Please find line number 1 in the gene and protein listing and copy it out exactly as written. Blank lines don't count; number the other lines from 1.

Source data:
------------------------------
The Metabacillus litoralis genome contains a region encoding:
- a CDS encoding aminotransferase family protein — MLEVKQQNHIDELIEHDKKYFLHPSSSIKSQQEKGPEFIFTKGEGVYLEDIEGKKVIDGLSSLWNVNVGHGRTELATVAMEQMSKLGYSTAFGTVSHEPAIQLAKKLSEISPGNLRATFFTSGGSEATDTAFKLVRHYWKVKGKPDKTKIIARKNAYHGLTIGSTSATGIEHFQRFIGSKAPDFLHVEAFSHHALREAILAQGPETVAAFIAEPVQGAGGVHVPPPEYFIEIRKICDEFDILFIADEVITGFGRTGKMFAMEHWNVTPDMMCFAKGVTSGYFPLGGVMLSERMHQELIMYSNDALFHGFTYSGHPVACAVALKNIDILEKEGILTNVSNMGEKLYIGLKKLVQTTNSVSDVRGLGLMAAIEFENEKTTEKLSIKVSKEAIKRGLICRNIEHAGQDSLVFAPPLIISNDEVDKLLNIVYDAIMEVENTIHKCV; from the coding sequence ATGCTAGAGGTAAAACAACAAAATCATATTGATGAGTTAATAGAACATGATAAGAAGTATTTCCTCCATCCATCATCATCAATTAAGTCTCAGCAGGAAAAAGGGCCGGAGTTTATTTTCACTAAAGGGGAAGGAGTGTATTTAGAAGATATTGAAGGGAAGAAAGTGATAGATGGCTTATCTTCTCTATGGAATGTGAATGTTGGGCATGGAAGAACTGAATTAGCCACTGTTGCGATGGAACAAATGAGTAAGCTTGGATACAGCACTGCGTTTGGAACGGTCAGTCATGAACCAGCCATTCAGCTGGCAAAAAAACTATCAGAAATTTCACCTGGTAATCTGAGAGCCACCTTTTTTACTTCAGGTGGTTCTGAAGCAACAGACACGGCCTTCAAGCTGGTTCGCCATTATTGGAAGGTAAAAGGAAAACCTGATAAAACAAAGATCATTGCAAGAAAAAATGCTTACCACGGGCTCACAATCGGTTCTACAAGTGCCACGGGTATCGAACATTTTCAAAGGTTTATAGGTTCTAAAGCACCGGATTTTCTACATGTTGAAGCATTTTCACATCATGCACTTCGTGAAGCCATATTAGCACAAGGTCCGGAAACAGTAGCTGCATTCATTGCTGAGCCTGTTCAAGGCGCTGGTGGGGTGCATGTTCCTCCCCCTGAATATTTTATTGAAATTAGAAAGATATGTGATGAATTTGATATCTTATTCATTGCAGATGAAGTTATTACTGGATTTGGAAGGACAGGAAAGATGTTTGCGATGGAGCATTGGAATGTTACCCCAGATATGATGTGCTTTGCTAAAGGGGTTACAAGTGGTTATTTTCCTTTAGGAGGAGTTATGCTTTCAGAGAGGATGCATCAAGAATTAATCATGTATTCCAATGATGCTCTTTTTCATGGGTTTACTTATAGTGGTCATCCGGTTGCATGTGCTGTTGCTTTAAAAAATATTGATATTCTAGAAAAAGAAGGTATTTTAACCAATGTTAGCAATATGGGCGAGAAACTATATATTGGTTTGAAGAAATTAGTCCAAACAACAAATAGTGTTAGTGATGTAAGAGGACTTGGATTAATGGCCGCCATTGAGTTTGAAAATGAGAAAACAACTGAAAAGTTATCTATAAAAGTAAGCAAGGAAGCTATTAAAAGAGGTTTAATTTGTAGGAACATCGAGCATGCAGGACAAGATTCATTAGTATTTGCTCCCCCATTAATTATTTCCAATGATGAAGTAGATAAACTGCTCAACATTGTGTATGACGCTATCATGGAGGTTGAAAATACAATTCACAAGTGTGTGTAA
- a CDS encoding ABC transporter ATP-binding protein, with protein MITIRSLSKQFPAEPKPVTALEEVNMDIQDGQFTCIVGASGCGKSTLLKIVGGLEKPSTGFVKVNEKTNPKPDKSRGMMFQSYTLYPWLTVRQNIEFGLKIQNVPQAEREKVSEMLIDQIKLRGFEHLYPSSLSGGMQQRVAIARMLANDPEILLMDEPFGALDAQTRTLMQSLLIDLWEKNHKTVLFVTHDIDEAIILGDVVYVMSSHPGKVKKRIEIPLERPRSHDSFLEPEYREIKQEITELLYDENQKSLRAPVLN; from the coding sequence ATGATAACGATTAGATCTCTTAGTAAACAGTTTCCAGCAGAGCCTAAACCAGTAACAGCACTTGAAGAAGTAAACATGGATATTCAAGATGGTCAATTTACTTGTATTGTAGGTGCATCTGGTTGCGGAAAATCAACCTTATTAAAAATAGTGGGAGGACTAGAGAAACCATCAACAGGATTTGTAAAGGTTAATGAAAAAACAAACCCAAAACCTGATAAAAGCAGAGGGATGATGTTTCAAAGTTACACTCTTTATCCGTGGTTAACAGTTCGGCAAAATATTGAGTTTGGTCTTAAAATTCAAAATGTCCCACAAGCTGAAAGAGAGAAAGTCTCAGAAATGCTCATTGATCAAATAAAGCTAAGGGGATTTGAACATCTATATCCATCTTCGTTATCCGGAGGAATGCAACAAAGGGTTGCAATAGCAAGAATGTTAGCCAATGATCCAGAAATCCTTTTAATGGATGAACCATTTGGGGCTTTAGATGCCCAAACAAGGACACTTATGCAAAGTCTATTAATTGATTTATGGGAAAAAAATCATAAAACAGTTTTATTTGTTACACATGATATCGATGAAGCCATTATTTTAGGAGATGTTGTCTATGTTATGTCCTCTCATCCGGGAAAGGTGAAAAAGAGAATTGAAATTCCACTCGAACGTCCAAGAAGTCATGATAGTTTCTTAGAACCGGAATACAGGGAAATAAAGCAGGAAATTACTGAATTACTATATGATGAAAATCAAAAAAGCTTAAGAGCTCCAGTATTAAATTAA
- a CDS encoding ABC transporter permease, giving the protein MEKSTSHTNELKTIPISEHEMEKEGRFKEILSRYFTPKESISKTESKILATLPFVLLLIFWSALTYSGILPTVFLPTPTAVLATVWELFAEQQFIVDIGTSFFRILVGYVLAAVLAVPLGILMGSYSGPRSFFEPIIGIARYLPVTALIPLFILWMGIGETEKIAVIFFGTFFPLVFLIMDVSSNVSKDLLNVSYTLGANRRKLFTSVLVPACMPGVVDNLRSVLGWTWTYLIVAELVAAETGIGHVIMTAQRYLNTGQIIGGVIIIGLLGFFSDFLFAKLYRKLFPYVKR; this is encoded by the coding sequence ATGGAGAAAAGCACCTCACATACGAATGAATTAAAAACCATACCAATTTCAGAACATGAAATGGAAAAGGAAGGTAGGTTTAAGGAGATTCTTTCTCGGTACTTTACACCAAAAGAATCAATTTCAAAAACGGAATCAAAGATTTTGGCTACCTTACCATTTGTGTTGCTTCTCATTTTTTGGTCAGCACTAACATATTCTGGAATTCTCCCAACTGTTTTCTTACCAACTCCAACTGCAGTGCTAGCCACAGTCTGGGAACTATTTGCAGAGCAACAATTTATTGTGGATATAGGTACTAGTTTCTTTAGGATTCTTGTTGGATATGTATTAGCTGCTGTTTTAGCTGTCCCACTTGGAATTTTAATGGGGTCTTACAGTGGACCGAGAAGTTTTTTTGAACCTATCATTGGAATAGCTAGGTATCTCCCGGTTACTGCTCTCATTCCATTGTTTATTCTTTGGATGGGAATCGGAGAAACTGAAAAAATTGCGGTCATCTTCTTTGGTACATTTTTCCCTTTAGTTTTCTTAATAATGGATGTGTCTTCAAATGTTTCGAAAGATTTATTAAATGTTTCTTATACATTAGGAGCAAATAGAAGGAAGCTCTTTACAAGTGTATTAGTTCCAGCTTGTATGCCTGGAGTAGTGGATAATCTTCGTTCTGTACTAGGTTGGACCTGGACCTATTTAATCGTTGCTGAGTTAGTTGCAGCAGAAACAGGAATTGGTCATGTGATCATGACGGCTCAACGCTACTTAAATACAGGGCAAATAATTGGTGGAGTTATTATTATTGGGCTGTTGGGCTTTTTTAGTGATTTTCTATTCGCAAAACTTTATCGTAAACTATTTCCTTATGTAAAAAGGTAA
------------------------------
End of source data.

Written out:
The Metabacillus litoralis genome contains a region encoding: